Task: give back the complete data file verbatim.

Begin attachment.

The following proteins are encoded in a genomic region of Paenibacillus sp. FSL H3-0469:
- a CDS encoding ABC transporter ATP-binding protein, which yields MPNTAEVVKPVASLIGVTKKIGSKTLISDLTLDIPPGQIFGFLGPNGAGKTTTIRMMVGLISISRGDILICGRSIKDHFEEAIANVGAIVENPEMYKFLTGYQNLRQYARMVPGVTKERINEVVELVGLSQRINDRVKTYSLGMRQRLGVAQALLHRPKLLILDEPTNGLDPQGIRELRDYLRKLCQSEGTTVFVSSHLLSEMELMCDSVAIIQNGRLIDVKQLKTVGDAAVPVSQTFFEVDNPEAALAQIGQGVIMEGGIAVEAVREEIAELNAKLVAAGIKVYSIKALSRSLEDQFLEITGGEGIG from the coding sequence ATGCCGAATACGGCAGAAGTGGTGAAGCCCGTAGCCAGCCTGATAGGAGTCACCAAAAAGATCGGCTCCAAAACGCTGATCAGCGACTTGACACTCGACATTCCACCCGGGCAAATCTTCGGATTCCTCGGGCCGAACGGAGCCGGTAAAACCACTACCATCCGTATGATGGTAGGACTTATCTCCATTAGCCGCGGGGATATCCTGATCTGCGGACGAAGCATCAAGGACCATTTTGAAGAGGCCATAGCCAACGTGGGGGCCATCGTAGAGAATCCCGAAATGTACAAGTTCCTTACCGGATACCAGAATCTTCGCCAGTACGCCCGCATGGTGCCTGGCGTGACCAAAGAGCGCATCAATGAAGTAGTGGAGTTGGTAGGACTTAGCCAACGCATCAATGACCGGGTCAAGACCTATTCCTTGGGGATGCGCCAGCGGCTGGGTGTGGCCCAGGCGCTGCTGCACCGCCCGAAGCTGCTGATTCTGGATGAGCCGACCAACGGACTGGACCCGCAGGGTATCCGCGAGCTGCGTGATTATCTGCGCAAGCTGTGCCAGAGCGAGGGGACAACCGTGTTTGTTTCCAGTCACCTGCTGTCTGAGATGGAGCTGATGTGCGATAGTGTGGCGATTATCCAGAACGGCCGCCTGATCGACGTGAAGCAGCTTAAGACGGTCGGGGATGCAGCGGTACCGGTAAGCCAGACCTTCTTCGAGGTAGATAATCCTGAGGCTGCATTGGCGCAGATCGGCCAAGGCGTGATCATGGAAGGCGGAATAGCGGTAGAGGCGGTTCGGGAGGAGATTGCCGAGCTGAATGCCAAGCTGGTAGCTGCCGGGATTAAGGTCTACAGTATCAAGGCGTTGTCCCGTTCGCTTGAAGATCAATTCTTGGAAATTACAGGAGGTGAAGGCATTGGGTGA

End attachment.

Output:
The following proteins are encoded in a genomic region of Paenibacillus sp. FSL H3-0469:
- a CDS encoding ABC transporter ATP-binding protein, which yields MPNTAEVVKPVASLIGVTKKIGSKTLISDLTLDIPPGQIFGFLGPNGAGKTTTIRMMVGLISISRGDILICGRSIKDHFEEAIANVGAIVENPEMYKFLTGYQNLRQYARMVPGVTKERINEVVELVGLSQRINDRVKTYSLGMRQRLGVAQALLHRPKLLILDEPTNGLDPQGIRELRDYLRKLCQSEGTTVFVSSHLLSEMELMCDSVAIIQNGRLIDVKQLKTVGDAAVPVSQTFFEVDNPEAALAQIGQGVIMEGGIAVEAVREEIAELNAKLVAAGIKVYSIKALSRSLEDQFLEITGGEGIG from the coding sequence ATGCCGAATACGGCAGAAGTGGTGAAGCCCGTAGCCAGCCTGATAGGAGTCACCAAAAAGATCGGCTCCAAAACGCTGATCAGCGACTTGACACTCGACATTCCACCCGGGCAAATCTTCGGATTCCTCGGGCCGAACGGAGCCGGTAAAACCACTACCATCCGTATGATGGTAGGACTTATCTCCATTAGCCGCGGGGATATCCTGATCTGCGGACGAAGCATCAAGGACCATTTTGAAGAGGCCATAGCCAACGTGGGGGCCATCGTAGAGAATCCCGAAATGTACAAGTTCCTTACCGGATACCAGAATCTTCGCCAGTACGCCCGCATGGTGCCTGGCGTGACCAAAGAGCGCATCAATGAAGTAGTGGAGTTGGTAGGACTTAGCCAACGCATCAATGACCGGGTCAAGACCTATTCCTTGGGGATGCGCCAGCGGCTGGGTGTGGCCCAGGCGCTGCTGCACCGCCCGAAGCTGCTGATTCTGGATGAGCCGACCAACGGACTGGACCCGCAGGGTATCCGCGAGCTGCGTGATTATCTGCGCAAGCTGTGCCAGAGCGAGGGGACAACCGTGTTTGTTTCCAGTCACCTGCTGTCTGAGATGGAGCTGATGTGCGATAGTGTGGCGATTATCCAGAACGGCCGCCTGATCGACGTGAAGCAGCTTAAGACGGTCGGGGATGCAGCGGTACCGGTAAGCCAGACCTTCTTCGAGGTAGATAATCCTGAGGCTGCATTGGCGCAGATCGGCCAAGGCGTGATCATGGAAGGCGGAATAGCGGTAGAGGCGGTTCGGGAGGAGATTGCCGAGCTGAATGCCAAGCTGGTAGCTGCCGGGATTAAGGTCTACAGTATCAAGGCGTTGTCCCGTTCGCTTGAAGATCAATTCTTGGAAATTACAGGAGGTGAAGGCATTGGGTGA